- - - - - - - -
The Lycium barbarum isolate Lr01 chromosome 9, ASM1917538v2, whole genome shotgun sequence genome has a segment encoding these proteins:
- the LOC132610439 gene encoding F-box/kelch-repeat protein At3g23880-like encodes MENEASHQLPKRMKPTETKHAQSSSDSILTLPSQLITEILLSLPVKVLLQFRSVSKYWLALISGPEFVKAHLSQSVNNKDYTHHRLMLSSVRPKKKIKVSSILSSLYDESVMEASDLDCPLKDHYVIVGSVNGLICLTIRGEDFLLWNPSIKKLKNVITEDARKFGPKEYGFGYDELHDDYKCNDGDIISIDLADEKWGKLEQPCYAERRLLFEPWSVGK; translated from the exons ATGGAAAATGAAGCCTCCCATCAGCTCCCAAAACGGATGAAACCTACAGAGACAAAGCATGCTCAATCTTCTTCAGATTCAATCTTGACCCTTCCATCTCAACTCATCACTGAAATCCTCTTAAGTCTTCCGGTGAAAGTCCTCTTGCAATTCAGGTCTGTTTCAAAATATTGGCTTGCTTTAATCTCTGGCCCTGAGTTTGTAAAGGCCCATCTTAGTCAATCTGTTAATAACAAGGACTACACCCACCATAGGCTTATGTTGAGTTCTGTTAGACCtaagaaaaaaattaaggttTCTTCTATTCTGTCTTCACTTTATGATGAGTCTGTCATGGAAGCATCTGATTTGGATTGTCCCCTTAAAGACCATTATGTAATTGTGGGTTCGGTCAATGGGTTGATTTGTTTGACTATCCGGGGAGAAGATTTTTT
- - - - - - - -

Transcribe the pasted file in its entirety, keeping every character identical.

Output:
The Lycium barbarum isolate Lr01 chromosome 9, ASM1917538v2, whole genome shotgun sequence genome has a segment encoding these proteins:
- the LOC132610439 gene encoding F-box/kelch-repeat protein At3g23880-like encodes MENEASHQLPKRMKPTETKHAQSSSDSILTLPSQLITEILLSLPVKVLLQFRSVSKYWLALISGPEFVKAHLSQSVNNKDYTHHRLMLSSVRPKKKIKVSSILSSLYDESVMEASDLDCPLKDHYVIVGSVNGLICLTIRGEDFLLWNPSIKKLKNVITEDARKFGPKEYGFGYDELHDDYKCNDGDIISIDLADEKWGKLEQPCYAERRLLFEPWSVGK; translated from the exons ATGGAAAATGAAGCCTCCCATCAGCTCCCAAAACGGATGAAACCTACAGAGACAAAGCATGCTCAATCTTCTTCAGATTCAATCTTGACCCTTCCATCTCAACTCATCACTGAAATCCTCTTAAGTCTTCCGGTGAAAGTCCTCTTGCAATTCAGGTCTGTTTCAAAATATTGGCTTGCTTTAATCTCTGGCCCTGAGTTTGTAAAGGCCCATCTTAGTCAATCTGTTAATAACAAGGACTACACCCACCATAGGCTTATGTTGAGTTCTGTTAGACCtaagaaaaaaattaaggttTCTTCTATTCTGTCTTCACTTTATGATGAGTCTGTCATGGAAGCATCTGATTTGGATTGTCCCCTTAAAGACCATTATGTAATTGTGGGTTCGGTCAATGGGTTGATTTGTTTGACTATCCGGGGAGAAGATTTTTT